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Wellness Getaways Leave the People Who Need Them Most in the Dust

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Zen balanced stones stackGiven the breakneck speed of modern society, and the ever encroaching effect of technology in our lives, it is little surprise that more and more Americans are reporting stress. But what is, for some, a dire medical epidemic is, for others, a business opportunity.
Spiritual retreats are a growing fad among Americans. Already the revenue has exploded to $563.2 billion, up 14% from 2013 earnings($494.1 billion). Making it the fasted growing tourism niche, expanding twice as much as any other niches according to the Global Wellness Institute.
Part of the reason for the success of these wellness retreats is the prevalence of camping and other “nature getaways,” already popular in the United States; camping, for instance, is enjoyed by at least one person in six out of every 10 households.
Now, a recent study from Religion, Brain and Behavior, by scientists from The Marcus Institute of Integrative Health at Thomas Jefferson University suggests that these spiritual retreats can effectively cause changes in the brain of retreat patients, especially in regards to dopamine and serotonin functions – two neurotransmitters that have long been tied to positive emotions.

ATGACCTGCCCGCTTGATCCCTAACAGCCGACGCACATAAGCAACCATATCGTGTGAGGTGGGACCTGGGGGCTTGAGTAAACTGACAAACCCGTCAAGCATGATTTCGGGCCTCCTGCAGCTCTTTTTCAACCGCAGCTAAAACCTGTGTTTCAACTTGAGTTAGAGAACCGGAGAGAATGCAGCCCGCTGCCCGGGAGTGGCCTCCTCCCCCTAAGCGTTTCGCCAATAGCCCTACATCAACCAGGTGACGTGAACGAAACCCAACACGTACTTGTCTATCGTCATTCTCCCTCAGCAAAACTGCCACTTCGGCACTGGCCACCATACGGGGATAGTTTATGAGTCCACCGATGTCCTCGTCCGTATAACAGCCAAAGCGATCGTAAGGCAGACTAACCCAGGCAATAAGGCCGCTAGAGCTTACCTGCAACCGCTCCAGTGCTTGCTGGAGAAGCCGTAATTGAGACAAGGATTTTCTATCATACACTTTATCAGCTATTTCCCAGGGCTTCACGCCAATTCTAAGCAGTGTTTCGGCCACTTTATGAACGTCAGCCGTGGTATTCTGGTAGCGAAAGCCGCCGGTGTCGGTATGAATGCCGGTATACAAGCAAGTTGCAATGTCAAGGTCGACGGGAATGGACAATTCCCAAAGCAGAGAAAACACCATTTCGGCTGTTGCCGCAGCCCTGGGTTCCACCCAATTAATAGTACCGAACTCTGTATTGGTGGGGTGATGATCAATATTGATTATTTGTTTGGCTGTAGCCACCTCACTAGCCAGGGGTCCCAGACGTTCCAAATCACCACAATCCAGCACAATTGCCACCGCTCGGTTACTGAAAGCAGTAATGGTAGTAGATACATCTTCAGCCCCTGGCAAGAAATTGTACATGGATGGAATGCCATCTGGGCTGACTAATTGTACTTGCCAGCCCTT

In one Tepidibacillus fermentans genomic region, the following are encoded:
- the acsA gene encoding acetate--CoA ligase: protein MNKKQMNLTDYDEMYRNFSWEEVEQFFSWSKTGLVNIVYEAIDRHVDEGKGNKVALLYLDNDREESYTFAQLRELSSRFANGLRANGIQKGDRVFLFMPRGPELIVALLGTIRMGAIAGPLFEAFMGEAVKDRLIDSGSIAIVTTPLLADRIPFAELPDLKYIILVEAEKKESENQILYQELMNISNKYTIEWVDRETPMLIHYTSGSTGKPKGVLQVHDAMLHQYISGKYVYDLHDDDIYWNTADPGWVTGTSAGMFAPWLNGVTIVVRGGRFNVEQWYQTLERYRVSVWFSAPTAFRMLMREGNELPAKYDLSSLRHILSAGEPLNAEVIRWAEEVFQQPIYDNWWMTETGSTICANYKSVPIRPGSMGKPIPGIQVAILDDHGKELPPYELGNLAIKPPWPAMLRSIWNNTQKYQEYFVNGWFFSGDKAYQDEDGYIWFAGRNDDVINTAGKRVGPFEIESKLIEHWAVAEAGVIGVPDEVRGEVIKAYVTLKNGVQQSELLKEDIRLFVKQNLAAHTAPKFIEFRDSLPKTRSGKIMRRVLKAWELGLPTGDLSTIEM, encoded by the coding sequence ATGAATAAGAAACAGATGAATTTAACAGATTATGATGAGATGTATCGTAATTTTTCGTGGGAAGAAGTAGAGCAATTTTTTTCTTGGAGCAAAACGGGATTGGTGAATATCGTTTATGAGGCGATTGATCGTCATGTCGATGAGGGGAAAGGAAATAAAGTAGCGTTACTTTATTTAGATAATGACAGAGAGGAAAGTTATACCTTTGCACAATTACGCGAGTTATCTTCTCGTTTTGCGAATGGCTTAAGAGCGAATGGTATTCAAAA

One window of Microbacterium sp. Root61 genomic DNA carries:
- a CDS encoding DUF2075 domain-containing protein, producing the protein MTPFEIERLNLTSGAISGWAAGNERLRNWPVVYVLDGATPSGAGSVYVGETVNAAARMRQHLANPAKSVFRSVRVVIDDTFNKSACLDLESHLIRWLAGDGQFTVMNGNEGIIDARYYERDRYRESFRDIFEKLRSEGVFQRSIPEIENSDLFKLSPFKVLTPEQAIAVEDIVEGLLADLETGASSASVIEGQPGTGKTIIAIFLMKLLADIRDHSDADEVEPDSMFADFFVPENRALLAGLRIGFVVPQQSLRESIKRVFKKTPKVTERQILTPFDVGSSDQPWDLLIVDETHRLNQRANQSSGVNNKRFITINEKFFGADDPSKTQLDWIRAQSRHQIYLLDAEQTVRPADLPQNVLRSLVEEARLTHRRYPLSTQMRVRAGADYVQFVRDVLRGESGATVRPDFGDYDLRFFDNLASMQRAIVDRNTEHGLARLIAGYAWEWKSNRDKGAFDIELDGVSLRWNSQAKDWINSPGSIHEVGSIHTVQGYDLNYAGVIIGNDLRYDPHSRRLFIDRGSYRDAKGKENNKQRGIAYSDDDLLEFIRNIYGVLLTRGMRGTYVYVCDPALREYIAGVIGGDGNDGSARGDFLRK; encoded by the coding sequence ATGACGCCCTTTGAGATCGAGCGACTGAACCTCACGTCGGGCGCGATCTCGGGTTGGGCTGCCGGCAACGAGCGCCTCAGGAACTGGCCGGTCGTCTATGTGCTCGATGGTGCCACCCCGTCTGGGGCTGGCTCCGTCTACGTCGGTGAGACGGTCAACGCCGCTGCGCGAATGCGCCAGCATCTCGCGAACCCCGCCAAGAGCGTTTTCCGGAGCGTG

To accomplish this, wellness retreats focus on achieving a spiritual transcendence through techniques like yoga, meditation, and contemplation, all to the backdrop of some lavish locale. That might start to explain the second big distinction from more traditional getaways: the price. A week-long wellness retreat can easily run upwards of $2,000 or more for a week.
“Not everyone is able to access or afford to attend a spiritual retreat,” says freelance writer Cindy Lamothe in a piece for the Washington Post.
But what of the people who can’t afford it? The ones that Lamothe glosses over in favor of examining the latest in a line of middle-class cure-alls for stress, (anyone remember those $25 adult coloring books?)
The fact is that people in poverty face the greatest burden of stress, with some researchers even theorizing that the specific form of stress associated with poverty can cause serious changes to the way people think.
“When you’re very lonely, or when you’re hungry, or when you’re poor, a large portion of the day is spent entertaining thoughts related to the source of your scarcity. If you’re lonely, you spend a big part of the day worrying about how to make social connections, which is actually distracting you from other things,” Eldar Shafir, a Princeton psychologist said to NPR back in 2014.
For them, Lamothe has the following advice, “a growing body of research has found that a daily practice of mindfulness meditation at home can also help reduce anxiety and bolster good health.”
And while there is a long history of using meditation and communing with nature to alleviate the symptoms of stress — some 60% of people prone to anxiety who practiced meditation for six to nine months saw an improve the anxiety levels — low-income people fail to have the total access to comprehensive wellness care that many more fortunate people enjoy.